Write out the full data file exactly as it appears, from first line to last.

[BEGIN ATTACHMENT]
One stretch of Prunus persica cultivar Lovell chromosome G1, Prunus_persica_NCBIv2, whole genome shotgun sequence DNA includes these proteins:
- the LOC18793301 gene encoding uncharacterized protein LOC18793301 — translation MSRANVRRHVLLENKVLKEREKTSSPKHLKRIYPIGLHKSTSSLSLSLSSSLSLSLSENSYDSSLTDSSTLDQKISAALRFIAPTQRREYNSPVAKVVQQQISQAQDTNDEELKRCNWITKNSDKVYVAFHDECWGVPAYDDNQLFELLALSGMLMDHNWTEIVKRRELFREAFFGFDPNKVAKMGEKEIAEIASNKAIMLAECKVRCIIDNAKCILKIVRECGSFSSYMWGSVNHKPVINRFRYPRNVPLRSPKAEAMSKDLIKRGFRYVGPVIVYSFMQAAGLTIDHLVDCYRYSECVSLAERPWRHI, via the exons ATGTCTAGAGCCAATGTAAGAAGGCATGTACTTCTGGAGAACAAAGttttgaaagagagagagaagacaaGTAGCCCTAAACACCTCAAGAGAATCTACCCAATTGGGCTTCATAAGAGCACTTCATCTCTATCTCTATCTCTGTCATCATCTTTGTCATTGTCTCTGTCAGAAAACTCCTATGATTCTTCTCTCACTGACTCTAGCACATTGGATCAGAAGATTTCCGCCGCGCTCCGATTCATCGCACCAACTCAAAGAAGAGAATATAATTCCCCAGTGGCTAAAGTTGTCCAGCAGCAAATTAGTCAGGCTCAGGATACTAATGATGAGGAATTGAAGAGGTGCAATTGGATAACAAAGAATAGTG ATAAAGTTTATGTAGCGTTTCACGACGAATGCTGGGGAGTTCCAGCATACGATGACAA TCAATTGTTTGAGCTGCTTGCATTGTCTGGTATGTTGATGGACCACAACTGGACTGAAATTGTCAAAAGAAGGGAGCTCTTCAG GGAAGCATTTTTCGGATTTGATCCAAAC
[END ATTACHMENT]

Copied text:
One stretch of Prunus persica cultivar Lovell chromosome G1, Prunus_persica_NCBIv2, whole genome shotgun sequence DNA includes these proteins:
- the LOC18793301 gene encoding uncharacterized protein LOC18793301 — translation MSRANVRRHVLLENKVLKEREKTSSPKHLKRIYPIGLHKSTSSLSLSLSSSLSLSLSENSYDSSLTDSSTLDQKISAALRFIAPTQRREYNSPVAKVVQQQISQAQDTNDEELKRCNWITKNSDKVYVAFHDECWGVPAYDDNQLFELLALSGMLMDHNWTEIVKRRELFREAFFGFDPNKVAKMGEKEIAEIASNKAIMLAECKVRCIIDNAKCILKIVRECGSFSSYMWGSVNHKPVINRFRYPRNVPLRSPKAEAMSKDLIKRGFRYVGPVIVYSFMQAAGLTIDHLVDCYRYSECVSLAERPWRHI, via the exons ATGTCTAGAGCCAATGTAAGAAGGCATGTACTTCTGGAGAACAAAGttttgaaagagagagagaagacaaGTAGCCCTAAACACCTCAAGAGAATCTACCCAATTGGGCTTCATAAGAGCACTTCATCTCTATCTCTATCTCTGTCATCATCTTTGTCATTGTCTCTGTCAGAAAACTCCTATGATTCTTCTCTCACTGACTCTAGCACATTGGATCAGAAGATTTCCGCCGCGCTCCGATTCATCGCACCAACTCAAAGAAGAGAATATAATTCCCCAGTGGCTAAAGTTGTCCAGCAGCAAATTAGTCAGGCTCAGGATACTAATGATGAGGAATTGAAGAGGTGCAATTGGATAACAAAGAATAGTG ATAAAGTTTATGTAGCGTTTCACGACGAATGCTGGGGAGTTCCAGCATACGATGACAA TCAATTGTTTGAGCTGCTTGCATTGTCTGGTATGTTGATGGACCACAACTGGACTGAAATTGTCAAAAGAAGGGAGCTCTTCAG GGAAGCATTTTTCGGATTTGATCCAAAC